Neither breast cancer nor broken legs keep her from the gym

Ruth Litman-Block

By Patricia Corrigan, Special to the Jewish Light

Ruth Litman-Block has survived breast cancer twice. She has diabetes and she recently healed from two broken legs. She has taken all that in stride  – and lost 32 pounds as well.

“Attitude is very important,” says Litman-Black, 67. “I keep my focus on staying healthy, exercising and eating right. I keep in mind that I have the love of my family and friends, and wanting to be with them for a long time keeps me on track.” Born in Boston, a self-described “bit of a tomboy” when she was a girl, Litman-Black moved to St. Louis in 1979. Twenty years later, she was diagnosed with breast cancer. Her second diagnosis came in 2008. “I’m just fine,” she says, “and doing well.” Litman-Black took time recently to talk about her health and also her fitness program.


Do you work out regularly?

I do. I joined the Jewish Community Center about 30 years ago, and for the past decade, I have worked out there with my friend Martha Bogart. Twice a week, we do low-impact aerobic exercises and lift weights with Nancy Itzkowitz, a trainer, and twice a week I take a deep water aerobics class.

After all those years as a member, what made you decide to work with a trainer?

I realized if I put working out on my calendar as an appointment, I would always make it to the gym, rather than going randomly. Also, Nancy has inspired me, been my champion, through everything.

What was your original goal?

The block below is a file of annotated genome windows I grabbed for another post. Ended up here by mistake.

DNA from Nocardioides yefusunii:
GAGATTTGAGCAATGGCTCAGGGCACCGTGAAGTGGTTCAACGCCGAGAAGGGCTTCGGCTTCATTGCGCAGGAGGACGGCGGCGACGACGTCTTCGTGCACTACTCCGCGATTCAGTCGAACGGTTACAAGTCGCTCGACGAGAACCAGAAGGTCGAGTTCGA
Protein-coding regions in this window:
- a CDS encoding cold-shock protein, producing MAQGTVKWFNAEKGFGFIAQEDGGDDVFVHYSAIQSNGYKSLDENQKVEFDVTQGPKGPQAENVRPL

Better health. Then about nine months ago, I decided I needed to change my eating habits as well, because I want to live a long time to enjoy my grandchildren. My weight used to go up and down, but now I have lost 32 pounds. I would like to lose another 18.

What specific changes did you make in your eating habits?

I started on the Jenny Craig program, eating a lot more vegetables, whole grains and fruit. My husband is losing weight with me. With a combination of eating well and working out, we plan to be a healthy couple in our old age.

Has losing weight been difficult?

Not really. It has been slow, but consistent. Also, I have a lot more energy now.

In the middle of practicing all these good health habits, you broke both legs?

I did. I was in California in July, playing with my grandbabies, when I missed a step and fell down. I broke one ankle, and in the other leg, I broke a distal tibia, a real gnarly break that required putting in a metal plate and screws. I stayed in California two and a half months, healing and playing with the grandchildren, which means I managed to miss the worst of the hot weather in St. Louis.

Have you healed from the breaks?

Yes. I healed beautifully. In the past, I had worked out five days a week and also walked at the mall. The doctor said to cut back on the walking, but he attributes my fast healing to all those years of working out. A week after I got my casts off, I was back at the J.

You seem so motivated – are you never tempted to skip a workout?

Not really. It’s on my calendar, and it’s important to me. Besides, as you get older, it’s harder to lose weight, harder to be strong, so you need to be consistent about working out.

October is Breast Cancer Awareness Month. You’ve been through it twice. What would you say to someone newly diagnosed?

When you are first diagnosed, your whole world gets turned around, upside-down. It’s almost an out-of-body experience. It’s important to move on, to have a deep faith that you are never given more than you can handle. We are not victims – these things just happen. It’s best to keep moving on.